Thanks to everyone who chimed in with suggestions for a secular alternative to the phrase, “preaching to the choir.” Lots of people had very good suggestions, and if (like me) you’re trying to get religious phrases out of your language unless you’re actually talking about religion, I encourage y’all to look at the comment thread and pick the ones you like best. I love crowdsourcing!
(If you don’t care about this “getting religious phrases out of your language” thing, btw, that’s totally fine. Every atheist gets to decide for themselves where they draw the line between “totally secularized religious language” and “religious language that still conveys tacit support for religious ideas.” And every atheist gets to decide for themselves whether they even care about this.)
1: “Cheering to the pep squad” is personal. It conveys the image of a person talking to a group of people. “Coals to Newcastle” or other phrases connoting “delivering something to a place that already has lots of it” don’t convey that sense of personal communication of ideas. Same with “kicking at an open door.” Although I do like that phrase, and may wind up using it sometimes.
2: “Cheering to the pep squad” conveys what I see as the central concept in the phrase “preaching to the choir”: the idea of trying to persuade people who already agree with you, and in fact whose job it is to help convey those very same ideas.
This is why I personally like “cheering to the pep squad” better than “lecturing to the faculty,” btw. “Lecturing to the faculty” got a lot of votes in the discussion thread. But as many people in the conversation pointed out, “lecturing to the faculty” is, in fact, a useful endeavor, one which actually goes on in many schools. Faculty members don’t always agree about everything. They may even attend lectures as part of how they resolve disagreements. So for me, that phrase doesn’t quite fit.
3: “Cheering to the pep squad” conveys the same vibe of the phrase “preaching to the choir” — the vibe of pointlessness, the vibe of wasting your efforts persuading people who already agree with you. But it also leaves room open for questions and interpretation about this supposed pointlessness. When the concept of “preaching to the choir” comes up, it’s often pointed out that “preaching to the choir” isn’t always pointless. Sometimes the choir needs to be motivated, inspired, revved up. Sometimes you need to persuade people on your side: not that you’re right, but that the fight is worth fighting. And giving people words for ideas and feelings they’ve been experiencing but couldn’t find words for… that’s useful. As former preacher and Atheist Nexus founder Richard Haynes said, “Sure, you preach to the choir — that’s how you get them to sing.”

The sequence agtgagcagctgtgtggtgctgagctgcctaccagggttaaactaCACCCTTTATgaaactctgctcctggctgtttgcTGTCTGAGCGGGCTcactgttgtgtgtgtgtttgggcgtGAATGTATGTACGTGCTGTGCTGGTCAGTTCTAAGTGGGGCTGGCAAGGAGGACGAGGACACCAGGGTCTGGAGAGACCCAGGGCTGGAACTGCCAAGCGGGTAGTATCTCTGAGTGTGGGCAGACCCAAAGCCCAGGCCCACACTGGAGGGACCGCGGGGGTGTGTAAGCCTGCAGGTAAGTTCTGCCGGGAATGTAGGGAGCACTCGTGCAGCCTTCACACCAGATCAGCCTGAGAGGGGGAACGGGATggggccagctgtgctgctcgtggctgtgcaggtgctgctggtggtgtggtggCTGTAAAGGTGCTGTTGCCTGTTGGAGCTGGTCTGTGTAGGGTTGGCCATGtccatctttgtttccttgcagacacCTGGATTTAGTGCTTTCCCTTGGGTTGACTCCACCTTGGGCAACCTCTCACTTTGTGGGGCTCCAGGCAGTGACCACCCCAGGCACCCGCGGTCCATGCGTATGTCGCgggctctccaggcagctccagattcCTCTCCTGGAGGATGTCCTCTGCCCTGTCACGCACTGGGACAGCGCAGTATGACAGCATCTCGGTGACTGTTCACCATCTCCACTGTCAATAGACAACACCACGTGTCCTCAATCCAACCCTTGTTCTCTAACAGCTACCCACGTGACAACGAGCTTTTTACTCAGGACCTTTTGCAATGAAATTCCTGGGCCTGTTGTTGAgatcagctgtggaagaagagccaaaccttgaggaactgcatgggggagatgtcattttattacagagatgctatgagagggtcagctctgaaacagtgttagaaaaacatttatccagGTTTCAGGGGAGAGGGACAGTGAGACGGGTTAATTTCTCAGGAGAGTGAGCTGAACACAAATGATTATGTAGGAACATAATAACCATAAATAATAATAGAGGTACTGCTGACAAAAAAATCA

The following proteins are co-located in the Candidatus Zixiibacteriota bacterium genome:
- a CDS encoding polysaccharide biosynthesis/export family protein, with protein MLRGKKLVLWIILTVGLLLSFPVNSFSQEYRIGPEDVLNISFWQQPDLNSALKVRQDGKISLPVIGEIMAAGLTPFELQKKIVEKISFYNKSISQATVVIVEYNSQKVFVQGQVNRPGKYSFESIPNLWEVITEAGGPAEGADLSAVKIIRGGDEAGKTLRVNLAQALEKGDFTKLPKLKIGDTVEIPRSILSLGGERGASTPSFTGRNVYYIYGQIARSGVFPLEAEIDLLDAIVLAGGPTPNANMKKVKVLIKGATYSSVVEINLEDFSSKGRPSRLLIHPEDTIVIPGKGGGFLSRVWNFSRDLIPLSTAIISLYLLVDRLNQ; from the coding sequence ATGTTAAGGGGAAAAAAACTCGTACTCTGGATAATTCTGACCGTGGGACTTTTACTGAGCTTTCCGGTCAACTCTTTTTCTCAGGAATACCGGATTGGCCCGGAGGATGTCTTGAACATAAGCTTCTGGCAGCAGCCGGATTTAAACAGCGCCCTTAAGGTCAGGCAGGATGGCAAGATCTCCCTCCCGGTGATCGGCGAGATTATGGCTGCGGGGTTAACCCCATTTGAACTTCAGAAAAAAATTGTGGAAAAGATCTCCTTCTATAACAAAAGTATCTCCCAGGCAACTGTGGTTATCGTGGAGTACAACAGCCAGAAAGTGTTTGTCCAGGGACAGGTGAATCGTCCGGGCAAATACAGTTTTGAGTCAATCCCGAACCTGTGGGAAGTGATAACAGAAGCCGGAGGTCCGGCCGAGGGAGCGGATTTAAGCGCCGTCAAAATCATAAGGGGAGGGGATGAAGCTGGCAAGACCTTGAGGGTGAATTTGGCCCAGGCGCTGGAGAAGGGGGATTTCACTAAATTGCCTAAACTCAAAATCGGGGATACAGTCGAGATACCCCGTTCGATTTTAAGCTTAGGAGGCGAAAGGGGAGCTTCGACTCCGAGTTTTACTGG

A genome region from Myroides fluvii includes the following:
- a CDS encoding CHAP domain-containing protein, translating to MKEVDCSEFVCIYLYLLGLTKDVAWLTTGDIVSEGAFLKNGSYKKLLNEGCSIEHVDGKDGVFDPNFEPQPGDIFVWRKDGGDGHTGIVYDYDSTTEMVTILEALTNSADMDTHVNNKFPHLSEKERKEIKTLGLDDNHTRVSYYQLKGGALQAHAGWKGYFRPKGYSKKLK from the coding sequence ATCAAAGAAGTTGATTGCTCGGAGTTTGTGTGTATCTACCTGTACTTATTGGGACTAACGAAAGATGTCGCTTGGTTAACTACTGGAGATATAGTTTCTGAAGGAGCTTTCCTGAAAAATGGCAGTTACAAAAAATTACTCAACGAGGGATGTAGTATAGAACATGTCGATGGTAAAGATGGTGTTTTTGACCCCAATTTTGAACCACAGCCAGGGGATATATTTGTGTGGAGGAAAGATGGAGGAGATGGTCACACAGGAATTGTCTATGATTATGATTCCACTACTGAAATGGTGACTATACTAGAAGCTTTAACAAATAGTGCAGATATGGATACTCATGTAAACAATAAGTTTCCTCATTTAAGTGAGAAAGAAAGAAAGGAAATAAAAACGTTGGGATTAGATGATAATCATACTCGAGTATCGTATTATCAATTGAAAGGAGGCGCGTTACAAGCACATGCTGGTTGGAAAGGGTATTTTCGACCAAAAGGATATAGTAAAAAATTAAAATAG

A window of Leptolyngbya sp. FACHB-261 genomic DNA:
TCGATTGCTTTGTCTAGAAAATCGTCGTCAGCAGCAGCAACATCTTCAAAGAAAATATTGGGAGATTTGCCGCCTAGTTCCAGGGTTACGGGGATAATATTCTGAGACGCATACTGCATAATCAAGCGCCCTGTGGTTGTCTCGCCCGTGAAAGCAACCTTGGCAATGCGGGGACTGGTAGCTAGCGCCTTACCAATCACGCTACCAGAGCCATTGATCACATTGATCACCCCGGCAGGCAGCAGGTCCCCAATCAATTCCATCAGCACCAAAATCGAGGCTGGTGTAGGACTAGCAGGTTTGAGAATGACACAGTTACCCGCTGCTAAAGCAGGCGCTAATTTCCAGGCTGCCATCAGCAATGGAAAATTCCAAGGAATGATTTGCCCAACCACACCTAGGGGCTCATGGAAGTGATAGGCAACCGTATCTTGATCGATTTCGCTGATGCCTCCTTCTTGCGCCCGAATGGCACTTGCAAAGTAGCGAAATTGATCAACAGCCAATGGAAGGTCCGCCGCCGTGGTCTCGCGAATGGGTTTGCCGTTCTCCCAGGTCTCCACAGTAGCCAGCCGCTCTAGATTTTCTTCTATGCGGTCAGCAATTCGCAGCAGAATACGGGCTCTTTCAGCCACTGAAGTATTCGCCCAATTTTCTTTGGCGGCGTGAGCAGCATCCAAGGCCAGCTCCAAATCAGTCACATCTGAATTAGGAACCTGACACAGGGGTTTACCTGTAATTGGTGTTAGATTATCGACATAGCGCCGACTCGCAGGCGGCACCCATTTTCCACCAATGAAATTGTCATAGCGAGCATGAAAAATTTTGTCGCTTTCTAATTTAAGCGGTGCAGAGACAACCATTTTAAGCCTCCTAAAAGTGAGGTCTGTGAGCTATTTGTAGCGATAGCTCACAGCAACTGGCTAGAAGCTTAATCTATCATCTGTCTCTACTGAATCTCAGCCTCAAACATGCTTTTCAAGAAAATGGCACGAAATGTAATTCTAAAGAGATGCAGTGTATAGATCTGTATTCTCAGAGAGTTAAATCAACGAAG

“Cheering to the pep squad” leaves that same door open. Often, cheering to the pep squad is a waste of time — they’re already pretty darned cheerful. But sometimes the pep squad needs cheering. And it’s often worth discussing whether any given instance of cheering to the pep squad is useful motivation, or a pointless echoing back and forth between people who all already agree.
So that’s my vote. But again… not trying to establish dogma here. If you like another phrase instead, by all means, go ahead and use it. And if I’ve already convinced you that this phrase is a good one, I won’t keep hammering on about it. I don’t want to be cheering to the pep squad here. 🙂
Oh, btw: A side discussion was started in that same thread, looking for secular alternatives to the phrase, “There but for the grace of God go I.” I’d like to put in a vote for, “There but for a lot of luck go I.” Same scansion and everything! But I also like my brother’s suggestion, “There but for the hammer of Thor go I.” Not strictly secular, but sometimes talking about gods that nobody believes in anymore has much the same effect. What are your thoughts?